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  1. #1
    Advisor Angela's Avatar
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    Ancient Y haplogroup databaseEl


    Elhaik is involved so take that into account:

    Ancient Y-Chromosomal DNA is an invaluable tool for dating and discerning the origins of migration routes and demographic processes that occurred thousands of years ago. Driven by the adoption of high-throughput sequencing and capture enrichment methods in paleogenomics, the number of published ancient genomes has nearly quadrupled within the last three years (2018–2020). Whereas ancient mtDNA haplogroup repositories are available, no similar resource exists for ancient Y-Chromosomal haplogroups. Here, we present aYChr-DB—a comprehensive collection of 1797 ancient Eurasian human Y-Chromosome haplogroups ranging from 44 930 BC to 1945 AD. We include descriptors of age, location, genomic coverage and associated archaeological cultures. We also produced a visualization of ancient Y haplogroup distribution over time. The aYChr-DB database is a valuable resource for population genomic and paleogenomic studies.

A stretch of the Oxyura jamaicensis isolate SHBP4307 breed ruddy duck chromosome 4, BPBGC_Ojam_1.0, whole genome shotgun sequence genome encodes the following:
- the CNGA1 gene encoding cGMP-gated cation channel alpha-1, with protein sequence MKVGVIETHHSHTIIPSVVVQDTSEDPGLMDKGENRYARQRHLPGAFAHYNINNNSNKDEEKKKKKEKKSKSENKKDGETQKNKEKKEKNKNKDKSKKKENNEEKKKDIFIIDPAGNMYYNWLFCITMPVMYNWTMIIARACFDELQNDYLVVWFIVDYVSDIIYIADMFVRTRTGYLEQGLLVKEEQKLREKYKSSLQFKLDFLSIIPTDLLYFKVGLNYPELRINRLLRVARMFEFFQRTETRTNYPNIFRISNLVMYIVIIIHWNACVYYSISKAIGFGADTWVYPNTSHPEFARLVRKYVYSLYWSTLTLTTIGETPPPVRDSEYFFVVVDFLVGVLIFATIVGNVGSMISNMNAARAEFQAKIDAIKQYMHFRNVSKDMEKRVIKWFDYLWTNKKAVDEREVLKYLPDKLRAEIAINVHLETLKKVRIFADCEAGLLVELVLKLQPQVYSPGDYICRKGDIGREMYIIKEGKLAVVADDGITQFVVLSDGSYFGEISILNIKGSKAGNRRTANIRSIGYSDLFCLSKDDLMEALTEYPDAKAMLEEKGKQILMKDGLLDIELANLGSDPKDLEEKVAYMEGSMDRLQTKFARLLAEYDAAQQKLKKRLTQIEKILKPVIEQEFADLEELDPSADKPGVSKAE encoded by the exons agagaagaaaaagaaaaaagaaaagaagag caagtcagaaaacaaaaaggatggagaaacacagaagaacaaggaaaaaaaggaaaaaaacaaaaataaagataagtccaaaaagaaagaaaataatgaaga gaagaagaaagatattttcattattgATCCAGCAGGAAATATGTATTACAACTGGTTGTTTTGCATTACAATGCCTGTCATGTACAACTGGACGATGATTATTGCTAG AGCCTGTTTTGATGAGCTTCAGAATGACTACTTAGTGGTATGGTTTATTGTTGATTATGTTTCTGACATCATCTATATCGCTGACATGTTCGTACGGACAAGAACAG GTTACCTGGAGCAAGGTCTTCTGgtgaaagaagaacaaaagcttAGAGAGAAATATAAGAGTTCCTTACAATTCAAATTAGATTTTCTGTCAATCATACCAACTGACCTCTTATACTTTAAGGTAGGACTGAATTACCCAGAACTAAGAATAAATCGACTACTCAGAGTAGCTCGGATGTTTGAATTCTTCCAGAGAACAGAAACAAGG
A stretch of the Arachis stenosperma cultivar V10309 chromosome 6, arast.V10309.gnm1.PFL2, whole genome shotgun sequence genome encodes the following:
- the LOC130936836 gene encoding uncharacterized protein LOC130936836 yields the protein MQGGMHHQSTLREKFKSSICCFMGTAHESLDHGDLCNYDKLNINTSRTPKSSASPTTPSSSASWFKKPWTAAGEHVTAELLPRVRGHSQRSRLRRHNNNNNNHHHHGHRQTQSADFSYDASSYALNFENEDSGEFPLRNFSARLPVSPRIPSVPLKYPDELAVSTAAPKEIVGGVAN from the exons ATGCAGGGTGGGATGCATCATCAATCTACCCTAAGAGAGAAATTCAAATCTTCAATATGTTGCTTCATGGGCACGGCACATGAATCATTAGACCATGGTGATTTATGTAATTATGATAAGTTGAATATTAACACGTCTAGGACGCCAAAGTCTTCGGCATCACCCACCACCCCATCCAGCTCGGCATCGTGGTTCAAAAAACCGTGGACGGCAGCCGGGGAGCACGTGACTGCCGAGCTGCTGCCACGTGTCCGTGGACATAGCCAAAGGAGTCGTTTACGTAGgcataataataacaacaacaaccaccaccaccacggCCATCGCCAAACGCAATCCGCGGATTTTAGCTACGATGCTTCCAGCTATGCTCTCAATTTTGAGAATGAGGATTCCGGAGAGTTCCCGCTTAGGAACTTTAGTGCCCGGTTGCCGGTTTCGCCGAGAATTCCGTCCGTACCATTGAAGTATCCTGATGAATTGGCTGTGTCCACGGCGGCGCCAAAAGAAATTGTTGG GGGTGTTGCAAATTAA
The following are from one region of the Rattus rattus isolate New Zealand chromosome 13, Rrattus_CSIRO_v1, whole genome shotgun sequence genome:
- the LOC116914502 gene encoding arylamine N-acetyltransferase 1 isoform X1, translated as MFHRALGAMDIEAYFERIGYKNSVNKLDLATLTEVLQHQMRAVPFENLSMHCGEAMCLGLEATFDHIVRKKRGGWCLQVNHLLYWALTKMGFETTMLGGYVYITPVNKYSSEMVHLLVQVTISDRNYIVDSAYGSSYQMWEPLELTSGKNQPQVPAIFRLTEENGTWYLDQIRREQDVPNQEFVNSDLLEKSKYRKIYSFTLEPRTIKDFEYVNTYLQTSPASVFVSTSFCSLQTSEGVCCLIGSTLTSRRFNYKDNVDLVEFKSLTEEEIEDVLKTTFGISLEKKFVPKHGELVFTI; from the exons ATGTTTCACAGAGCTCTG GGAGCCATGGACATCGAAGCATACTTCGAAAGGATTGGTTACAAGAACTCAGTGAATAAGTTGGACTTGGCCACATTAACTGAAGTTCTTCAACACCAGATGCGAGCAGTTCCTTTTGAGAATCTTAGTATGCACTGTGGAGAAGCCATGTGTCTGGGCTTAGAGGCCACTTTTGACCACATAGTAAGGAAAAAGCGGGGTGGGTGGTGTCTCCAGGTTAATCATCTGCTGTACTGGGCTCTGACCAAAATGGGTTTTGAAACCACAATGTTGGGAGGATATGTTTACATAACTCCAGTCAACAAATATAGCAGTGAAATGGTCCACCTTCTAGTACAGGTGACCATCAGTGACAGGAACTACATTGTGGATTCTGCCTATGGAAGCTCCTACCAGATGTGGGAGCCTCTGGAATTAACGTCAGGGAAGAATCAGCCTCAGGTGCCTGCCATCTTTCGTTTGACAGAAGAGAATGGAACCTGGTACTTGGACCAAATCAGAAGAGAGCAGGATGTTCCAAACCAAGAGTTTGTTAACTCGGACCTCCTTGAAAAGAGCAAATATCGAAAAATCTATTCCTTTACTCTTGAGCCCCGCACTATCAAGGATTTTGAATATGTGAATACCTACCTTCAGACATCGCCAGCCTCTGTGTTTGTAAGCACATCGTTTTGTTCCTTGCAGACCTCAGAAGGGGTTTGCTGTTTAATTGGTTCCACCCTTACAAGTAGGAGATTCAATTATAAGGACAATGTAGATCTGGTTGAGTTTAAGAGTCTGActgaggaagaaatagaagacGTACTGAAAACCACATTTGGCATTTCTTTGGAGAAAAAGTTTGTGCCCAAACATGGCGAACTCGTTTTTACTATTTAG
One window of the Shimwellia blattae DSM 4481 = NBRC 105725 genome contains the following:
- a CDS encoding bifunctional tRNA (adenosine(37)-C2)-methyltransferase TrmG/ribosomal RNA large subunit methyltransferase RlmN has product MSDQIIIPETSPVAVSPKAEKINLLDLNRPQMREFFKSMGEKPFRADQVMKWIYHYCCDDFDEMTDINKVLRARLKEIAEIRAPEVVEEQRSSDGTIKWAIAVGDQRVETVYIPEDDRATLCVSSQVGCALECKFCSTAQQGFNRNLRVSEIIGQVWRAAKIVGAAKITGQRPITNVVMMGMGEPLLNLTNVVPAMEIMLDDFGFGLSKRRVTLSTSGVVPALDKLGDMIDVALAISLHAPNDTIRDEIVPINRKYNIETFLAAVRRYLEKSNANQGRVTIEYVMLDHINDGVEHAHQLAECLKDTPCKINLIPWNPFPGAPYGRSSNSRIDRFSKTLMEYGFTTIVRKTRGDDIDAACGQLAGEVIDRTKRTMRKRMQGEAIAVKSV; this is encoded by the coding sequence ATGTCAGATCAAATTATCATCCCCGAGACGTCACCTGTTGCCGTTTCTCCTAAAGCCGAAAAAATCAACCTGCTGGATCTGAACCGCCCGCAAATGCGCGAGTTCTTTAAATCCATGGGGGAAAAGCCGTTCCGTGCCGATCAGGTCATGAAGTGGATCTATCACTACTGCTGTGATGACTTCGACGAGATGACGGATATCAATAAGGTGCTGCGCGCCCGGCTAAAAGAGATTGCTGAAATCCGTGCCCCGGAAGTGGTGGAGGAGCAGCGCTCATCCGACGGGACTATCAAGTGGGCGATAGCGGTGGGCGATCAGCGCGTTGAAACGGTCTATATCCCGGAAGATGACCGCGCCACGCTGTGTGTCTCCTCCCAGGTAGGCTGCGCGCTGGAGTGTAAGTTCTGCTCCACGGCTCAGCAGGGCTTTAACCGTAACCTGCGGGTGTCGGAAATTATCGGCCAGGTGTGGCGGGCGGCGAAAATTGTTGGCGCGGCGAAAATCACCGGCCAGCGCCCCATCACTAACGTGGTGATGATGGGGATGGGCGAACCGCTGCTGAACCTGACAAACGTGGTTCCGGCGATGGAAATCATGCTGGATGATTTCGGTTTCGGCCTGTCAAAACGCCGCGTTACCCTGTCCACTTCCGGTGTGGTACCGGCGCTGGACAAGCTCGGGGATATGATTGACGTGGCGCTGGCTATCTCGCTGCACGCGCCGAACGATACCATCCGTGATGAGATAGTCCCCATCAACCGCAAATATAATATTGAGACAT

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  2. #2
    Regular Member Daniel's Avatar
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    Very relevant topic considering my latest internet feed is loaded with articles on the discovery of Neanderthal Y-DNA being similar to modern humans but of a type no longer found and thus considered by academia as replaced and unfit.

    That said, could this simply be a case like with Africa or specifically so called basal Khoisan and Pygmy who though can carry the relatively rare A haplogroups, are actually autosomally diverse/fit? Speaking of genetic diversity, how do they determine for instance that a haplogroup like A00 is older than A2-T, BT or CT or does this simply involve molecular clock calibrations?

    Getting back to the big discovery, if there was a so called switch in Neanderthals to a so called more fit anatomically modern Y DNA but also of a type claimed likewise replaced, how is it that Neanderthal ancestry is still detected among most if not all modern humans and after all these generations; and for comparison sake , what is the percentage of Khoisan or Scythian found in modern humans?

    Why weren’t they able to determine who’s modern Y-DNA haplogroup was most similar to Neanderthal’s or is it that they simply don't want to reveal such a dismally conjectured haplogroup even if they knew? Speaking of which, wasn’t it until relatively recently and or until more Neanderthal DNA was found in Europeans than in Africans, that a lot of scientific papers were still claiming Neanderthal to be most similar to basal African haplogroups and because they felt Neanderthal more of ape-man out of Africa than say Cromagnons?

    I would greatly appreciate any input regarding this quandary
    Last edited by Daniel; 12-10-20 at 09:43. Reason: spelling

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